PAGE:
To put it another way, you can’t be in linear and circular mode at the same time and get a good result. Daniel Siegel proposes that when the attachment drive and the survival drive are triggered at the same time it creates an unresolvable conflict – two opposite drives in the person at the same time which causes a very painful sense of being fragmented (Siegel 2010, 185, 195).

These two drives, two ways of knowing, are opposite of each other. Ideally, one shuts down while the other is called into service. They each have a mechanism to keep them separated. This has a positive effect.  However, when over-activated, linear and circular thinkers lose sight of the benefit in the other. Using their EITHER/OR mentality, linear thinkers find circular methods irrational, a distraction to be eliminated or ignored.

Circular thinkers see the removal of our humanity, also known as objectivity, as a loss of their core values, which is not to be tolerated. They are driven to incorporate the AND principle and be inclusive rather than seek to focus discussion or limit ideas. They seek to incorporate the human ability to see patterns and intuit into their decisions.  Participating in a linear process feels like a betrayal to a circular thinker.

These problems occur because each is only seeing part of the picture. Recognition that there are two ways of knowing, both of  which are valuable, opens the door to crossing the distance between the two modes.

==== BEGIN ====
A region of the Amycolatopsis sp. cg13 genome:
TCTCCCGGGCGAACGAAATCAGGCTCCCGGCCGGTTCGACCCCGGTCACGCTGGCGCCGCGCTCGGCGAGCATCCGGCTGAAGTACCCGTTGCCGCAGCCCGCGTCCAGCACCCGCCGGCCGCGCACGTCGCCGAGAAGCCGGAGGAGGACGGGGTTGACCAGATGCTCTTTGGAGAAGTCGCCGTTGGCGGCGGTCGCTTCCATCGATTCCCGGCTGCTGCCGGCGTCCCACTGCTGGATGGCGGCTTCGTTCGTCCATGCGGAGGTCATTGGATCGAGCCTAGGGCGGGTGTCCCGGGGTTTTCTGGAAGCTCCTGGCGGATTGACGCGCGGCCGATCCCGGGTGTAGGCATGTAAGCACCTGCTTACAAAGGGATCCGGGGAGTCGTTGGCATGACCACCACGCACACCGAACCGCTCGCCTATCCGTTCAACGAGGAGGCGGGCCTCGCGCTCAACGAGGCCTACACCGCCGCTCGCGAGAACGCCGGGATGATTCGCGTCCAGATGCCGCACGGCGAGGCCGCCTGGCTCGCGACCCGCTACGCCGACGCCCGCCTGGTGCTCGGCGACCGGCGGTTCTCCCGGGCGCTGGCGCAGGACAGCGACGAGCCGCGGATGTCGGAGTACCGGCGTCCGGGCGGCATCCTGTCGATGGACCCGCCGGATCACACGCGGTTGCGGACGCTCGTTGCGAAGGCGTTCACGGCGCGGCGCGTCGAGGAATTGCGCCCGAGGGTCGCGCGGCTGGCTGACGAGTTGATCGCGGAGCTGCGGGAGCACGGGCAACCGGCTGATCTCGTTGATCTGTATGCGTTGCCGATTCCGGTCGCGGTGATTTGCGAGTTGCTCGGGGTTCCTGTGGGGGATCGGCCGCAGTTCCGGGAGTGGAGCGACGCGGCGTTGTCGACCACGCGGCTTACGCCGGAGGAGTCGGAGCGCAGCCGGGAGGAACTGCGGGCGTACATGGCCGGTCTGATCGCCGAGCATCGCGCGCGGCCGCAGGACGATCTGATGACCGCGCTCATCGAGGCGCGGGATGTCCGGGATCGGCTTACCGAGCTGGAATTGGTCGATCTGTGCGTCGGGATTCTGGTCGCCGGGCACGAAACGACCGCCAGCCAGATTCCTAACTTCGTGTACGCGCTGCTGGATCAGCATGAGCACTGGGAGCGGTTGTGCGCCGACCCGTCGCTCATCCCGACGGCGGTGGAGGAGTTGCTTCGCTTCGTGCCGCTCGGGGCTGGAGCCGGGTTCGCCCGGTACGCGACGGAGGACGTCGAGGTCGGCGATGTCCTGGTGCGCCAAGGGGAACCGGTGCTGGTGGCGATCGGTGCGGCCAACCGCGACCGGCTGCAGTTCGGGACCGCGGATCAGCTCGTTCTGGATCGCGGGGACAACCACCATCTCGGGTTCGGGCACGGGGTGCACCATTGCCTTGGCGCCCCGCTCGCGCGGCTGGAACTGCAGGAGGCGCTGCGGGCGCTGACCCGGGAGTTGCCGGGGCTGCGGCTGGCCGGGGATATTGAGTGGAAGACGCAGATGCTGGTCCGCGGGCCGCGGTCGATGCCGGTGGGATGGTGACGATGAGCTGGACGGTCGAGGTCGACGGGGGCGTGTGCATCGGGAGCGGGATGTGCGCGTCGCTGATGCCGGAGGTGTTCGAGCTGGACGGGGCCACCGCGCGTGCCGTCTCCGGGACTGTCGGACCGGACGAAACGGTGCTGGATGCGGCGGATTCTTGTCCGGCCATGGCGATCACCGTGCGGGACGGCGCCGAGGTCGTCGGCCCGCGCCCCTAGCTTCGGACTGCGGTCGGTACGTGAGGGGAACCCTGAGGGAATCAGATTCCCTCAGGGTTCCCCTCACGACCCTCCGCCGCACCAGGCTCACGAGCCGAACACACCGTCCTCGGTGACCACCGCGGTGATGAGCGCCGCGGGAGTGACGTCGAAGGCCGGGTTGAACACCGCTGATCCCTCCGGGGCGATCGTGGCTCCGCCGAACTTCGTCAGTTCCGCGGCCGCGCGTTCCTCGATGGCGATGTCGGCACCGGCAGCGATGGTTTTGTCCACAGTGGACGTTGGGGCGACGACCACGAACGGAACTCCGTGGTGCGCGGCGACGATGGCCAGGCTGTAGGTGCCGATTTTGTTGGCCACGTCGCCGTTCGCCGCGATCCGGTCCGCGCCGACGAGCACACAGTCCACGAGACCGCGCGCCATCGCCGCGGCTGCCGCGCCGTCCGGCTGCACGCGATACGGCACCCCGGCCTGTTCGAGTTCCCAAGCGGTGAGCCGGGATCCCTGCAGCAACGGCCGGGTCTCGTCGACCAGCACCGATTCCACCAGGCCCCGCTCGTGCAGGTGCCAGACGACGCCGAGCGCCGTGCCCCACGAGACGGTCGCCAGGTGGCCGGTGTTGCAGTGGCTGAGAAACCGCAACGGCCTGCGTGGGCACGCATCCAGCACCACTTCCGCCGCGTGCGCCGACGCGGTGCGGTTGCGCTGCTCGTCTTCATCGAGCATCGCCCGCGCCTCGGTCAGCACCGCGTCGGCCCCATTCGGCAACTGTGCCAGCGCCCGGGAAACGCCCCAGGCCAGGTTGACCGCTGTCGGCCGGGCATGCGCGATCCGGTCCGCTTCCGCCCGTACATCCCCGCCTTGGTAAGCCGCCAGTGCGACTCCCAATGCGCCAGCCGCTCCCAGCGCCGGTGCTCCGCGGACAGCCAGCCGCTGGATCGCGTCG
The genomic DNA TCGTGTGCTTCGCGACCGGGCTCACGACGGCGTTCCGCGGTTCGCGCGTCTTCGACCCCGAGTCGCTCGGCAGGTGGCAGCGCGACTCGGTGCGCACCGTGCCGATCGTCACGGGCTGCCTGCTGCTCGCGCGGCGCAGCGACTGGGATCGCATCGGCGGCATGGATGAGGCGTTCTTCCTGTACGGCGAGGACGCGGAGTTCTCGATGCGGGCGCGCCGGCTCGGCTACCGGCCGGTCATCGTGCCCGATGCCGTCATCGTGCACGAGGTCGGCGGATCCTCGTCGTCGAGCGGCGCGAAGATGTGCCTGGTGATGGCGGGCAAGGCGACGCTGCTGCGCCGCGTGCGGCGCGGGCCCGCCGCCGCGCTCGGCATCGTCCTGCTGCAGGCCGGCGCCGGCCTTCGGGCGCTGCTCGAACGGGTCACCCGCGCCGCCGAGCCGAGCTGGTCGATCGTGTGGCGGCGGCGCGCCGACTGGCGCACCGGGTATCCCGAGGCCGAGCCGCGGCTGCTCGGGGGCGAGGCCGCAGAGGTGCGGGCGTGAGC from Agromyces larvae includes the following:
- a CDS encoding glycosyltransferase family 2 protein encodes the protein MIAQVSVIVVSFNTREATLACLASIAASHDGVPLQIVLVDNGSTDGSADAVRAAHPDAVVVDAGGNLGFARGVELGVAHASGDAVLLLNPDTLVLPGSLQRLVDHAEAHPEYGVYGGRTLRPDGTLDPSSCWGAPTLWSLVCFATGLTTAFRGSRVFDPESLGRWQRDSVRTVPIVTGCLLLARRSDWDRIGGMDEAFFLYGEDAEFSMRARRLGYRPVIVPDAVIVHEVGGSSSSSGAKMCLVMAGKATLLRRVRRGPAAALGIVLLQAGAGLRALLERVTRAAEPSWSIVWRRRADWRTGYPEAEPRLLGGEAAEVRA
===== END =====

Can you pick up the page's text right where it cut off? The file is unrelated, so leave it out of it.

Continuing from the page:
Dan Pink’s work on motivation highlights that there is great resistance to switching to circular modes even when there is much linear evidence to show the benefits. He uses variations of the candle experiment where he gives subjects a creative challenge and offers money incentives and competition, to demonstrate his point. Participants are given a candle, tacks and matches in a tray and asked to attach the candle to the wall. Increasing the potential reward does not improve productivity. Solving the problem requires creative thought. You have to think outside the box, as it were, and use the tray the candle and tack were in as part of the answer. Successful participants tacked the tray to the wall and put the candle in it (see TED Dan Pink). This requires freedom to move in any direction (autonomy) which is the opposite of moving towards a set goal. Offering bonuses moves people to linear mode where they focus on getting the bonus.  What is required is autonomy, resources and knowing they are safe even if they fail.

Circular and linear modes are functionally opposite of each other.  The beauty is, when we become consciously aware of the benefits of each mode they function very well in an alternating pattern.